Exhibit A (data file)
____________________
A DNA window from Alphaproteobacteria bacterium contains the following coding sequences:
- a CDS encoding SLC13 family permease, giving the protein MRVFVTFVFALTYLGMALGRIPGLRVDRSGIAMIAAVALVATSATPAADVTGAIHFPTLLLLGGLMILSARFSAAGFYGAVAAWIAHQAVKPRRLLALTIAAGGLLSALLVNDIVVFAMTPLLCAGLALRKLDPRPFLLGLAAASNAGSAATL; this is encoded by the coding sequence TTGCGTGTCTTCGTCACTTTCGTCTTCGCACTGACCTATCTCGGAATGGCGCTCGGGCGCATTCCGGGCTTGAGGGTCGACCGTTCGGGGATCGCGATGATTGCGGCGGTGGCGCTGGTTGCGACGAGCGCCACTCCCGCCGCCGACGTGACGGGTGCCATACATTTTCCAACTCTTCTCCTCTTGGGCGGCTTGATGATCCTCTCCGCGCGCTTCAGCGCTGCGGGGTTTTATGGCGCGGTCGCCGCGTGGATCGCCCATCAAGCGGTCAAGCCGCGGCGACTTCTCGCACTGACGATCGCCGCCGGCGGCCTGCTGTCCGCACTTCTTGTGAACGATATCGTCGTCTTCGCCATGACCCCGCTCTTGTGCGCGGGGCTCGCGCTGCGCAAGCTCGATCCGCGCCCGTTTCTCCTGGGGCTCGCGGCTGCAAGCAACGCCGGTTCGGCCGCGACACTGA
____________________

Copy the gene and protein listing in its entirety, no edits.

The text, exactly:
A DNA window from Alphaproteobacteria bacterium contains the following coding sequences:
- a CDS encoding SLC13 family permease, giving the protein MRVFVTFVFALTYLGMALGRIPGLRVDRSGIAMIAAVALVATSATPAADVTGAIHFPTLLLLGGLMILSARFSAAGFYGAVAAWIAHQAVKPRRLLALTIAAGGLLSALLVNDIVVFAMTPLLCAGLALRKLDPRPFLLGLAAASNAGSAATL; this is encoded by the coding sequence TTGCGTGTCTTCGTCACTTTCGTCTTCGCACTGACCTATCTCGGAATGGCGCTCGGGCGCATTCCGGGCTTGAGGGTCGACCGTTCGGGGATCGCGATGATTGCGGCGGTGGCGCTGGTTGCGACGAGCGCCACTCCCGCCGCCGACGTGACGGGTGCCATACATTTTCCAACTCTTCTCCTCTTGGGCGGCTTGATGATCCTCTCCGCGCGCTTCAGCGCTGCGGGGTTTTATGGCGCGGTCGCCGCGTGGATCGCCCATCAAGCGGTCAAGCCGCGGCGACTTCTCGCACTGACGATCGCCGCCGGCGGCCTGCTGTCCGCACTTCTTGTGAACGATATCGTCGTCTTCGCCATGACCCCGCTCTTGTGCGCGGGGCTCGCGCTGCGCAAGCTCGATCCGCGCCCGTTTCTCCTGGGGCTCGCGGCTGCAAGCAACGCCGGTTCGGCCGCGACACTGA